Why we must invest in arts education to safeguard our economic future
PUBLISHED: 10:27 18 September 2017 | UPDATED: 10:27 18 September 2017
All images are the property of Rachel Cherry
The number of students taking arts-based or creative subjects is falling. Arts editor Andrew Clarke says we ignore these subjects at our peril because our economic future is tied up in the talent of tomorrow
It’s back to school this week. It’s the start of a new academic year and a chance to look ahead and plan for the future.
With the examination results released in August fresh in our minds a disturbing trend has emerged. It would appear that the number of students taking up arts and creative subjects is in sharp decline. In fact one commentator used the phrase “free-fall”.
Should we be worried? Yes, although the government doesn’t appear to be so.
As recent figures have demonstrated, the arts industry and cultural tourism is now a massive part of our economy and we ignore it at our peril.
In 2015, which is the most up-to-date data we have, the cultural industries boosted the nation’s bank balance by £76.9 billion – that’s not small change.
But, if this powerful economic driver is to continue delivering a sizeable contribution to our gross national product then we have to invest in it. The signs from our schools is that we are not developing the necessary talent for the future.
Exam regulator Ofqual reports that this August’s GCSE exam results saw the number of students taking performing and expressive arts falling by 17% year on year. Meanwhile, the number of students taking music fell by 7.7%. Since 2010, the number of students taking drama at GCSE level has fallen by 24%.
The overall arts uptake at GCSE has dropped by 28% since 2010.
This is not good news. The situation at A Level is also alarming. The number of students taking performing and expressive arts subjects at A level has dropped more than 10% this year. A total of 1,948 students took an A level in the performing and expressive arts category in 2017, which includes dance studies, compared with 2,179 last year.
A-level drama has also suffered a decrease of 3.7%, according to figures released by the Joint Council for Qualifications. Education professionals as well as the arts sector are becoming increasingly worried.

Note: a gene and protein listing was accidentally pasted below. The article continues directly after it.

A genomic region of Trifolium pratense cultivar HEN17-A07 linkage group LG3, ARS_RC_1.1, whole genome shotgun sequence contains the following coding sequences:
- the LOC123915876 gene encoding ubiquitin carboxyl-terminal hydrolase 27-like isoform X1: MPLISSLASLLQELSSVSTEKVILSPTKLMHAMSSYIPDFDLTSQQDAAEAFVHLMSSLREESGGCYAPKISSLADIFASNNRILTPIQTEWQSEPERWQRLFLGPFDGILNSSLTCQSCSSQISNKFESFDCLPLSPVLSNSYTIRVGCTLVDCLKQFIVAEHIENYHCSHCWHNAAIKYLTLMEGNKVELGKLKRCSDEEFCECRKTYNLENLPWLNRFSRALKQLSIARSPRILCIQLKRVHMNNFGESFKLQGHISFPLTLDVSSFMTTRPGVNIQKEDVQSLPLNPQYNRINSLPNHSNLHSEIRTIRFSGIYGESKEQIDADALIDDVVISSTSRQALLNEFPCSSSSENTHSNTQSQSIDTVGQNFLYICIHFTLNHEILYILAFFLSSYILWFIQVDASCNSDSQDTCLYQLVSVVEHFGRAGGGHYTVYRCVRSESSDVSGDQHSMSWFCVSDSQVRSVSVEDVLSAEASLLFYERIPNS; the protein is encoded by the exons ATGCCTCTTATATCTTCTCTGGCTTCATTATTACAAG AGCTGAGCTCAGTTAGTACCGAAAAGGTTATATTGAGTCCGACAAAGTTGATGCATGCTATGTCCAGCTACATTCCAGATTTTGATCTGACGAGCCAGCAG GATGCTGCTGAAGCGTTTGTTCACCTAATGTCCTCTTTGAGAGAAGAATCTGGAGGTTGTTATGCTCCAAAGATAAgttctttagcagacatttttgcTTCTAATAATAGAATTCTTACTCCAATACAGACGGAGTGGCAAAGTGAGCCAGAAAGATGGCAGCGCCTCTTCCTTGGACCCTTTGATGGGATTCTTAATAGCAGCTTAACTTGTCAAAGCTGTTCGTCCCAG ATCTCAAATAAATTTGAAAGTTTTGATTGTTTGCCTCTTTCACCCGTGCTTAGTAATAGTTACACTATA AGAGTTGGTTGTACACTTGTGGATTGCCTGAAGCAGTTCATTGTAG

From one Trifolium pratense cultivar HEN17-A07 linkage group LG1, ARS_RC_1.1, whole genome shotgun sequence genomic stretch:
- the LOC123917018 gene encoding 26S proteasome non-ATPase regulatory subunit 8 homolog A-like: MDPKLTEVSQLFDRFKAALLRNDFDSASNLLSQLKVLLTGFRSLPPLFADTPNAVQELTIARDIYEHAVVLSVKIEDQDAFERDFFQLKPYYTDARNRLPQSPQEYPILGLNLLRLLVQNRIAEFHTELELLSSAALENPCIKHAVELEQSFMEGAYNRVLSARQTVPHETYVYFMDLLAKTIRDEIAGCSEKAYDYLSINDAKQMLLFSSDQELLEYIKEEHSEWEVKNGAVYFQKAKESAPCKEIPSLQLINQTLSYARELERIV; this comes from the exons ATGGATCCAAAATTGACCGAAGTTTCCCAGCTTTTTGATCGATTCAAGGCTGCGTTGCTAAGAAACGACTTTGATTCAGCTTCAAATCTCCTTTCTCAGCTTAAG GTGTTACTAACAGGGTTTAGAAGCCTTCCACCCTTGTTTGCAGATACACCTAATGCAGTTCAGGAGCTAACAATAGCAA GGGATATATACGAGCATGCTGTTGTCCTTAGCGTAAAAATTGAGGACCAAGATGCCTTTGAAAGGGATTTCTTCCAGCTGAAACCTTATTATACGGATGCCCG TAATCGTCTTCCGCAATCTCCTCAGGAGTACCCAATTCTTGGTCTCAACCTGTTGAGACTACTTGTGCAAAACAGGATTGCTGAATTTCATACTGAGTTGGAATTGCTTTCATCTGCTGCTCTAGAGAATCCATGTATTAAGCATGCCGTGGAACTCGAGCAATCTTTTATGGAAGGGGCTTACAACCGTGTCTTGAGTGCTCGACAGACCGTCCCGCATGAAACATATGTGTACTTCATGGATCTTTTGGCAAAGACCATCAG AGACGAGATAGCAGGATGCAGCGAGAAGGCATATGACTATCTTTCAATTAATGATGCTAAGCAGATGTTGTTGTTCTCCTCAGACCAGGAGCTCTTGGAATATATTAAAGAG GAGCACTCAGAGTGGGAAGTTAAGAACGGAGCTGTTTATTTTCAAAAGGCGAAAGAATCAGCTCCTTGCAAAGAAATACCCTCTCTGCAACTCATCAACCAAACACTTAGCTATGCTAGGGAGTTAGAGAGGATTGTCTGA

Suffolk-based Geoff Barton, former head of King Edward VI School, Bury St Edmunds, now general secretary of the Association of School and College Leaders, said: “The government must get to grips with the continuing decline in entries to music, drama, French and German. These subjects are vitally important to the future of young people and to the economy. Drama and music underpin our cultural life and creative industries which are worth a fortune to the country.”
He said that severe funding pressures means that courses that attract only a small take-up are dropped by schools and colleges from the options list. “The level of funding for post-16 education is simply not sufficient to sustain courses with relatively small numbers of students, and many schools and colleges have no alternative other than to cut these courses. Increasingly, they will be available only in the private sector, making a mockery of the government’s claim to be promoting social mobility,” he said.
The acting fraternity are all ready starting to question where are the new Michael Caine’s, Richard Burton’s and Albert Finney’s are coming from? Will only privately educated talents like Benedict Cumberbatch afford to go to drama school?
The government seems not to care. In a recent debate in the House of Lords, Conservative peer and Education minister John Nash said that the sharp decline in take-up of arts subjects at GCSE has been “more than made up for” by an increase in pupils taking IT and computing.”
When Labour peer Genista McIntosh, former executive director of the National Theatre, queried Nash’s reasoning, he delivered an even more worrying response suggesting that students took arts subjects not because they were interested in the arts but because the subjects were easy.
This is clearly wrong on so many levels. If we ignore the arts, if we do not invest in arts education, we face destroying a vital part of our economy. Arts and culture generates money across the country – it’s not just a question of keeping the West End alive and well. As we know from the arts in East Anglia, cultural tourism is big business even in rural areas. East Anglia is an important hub with more than a dozen Arts Council National Portfolio Organisations based in the region producing original work of national and international importance.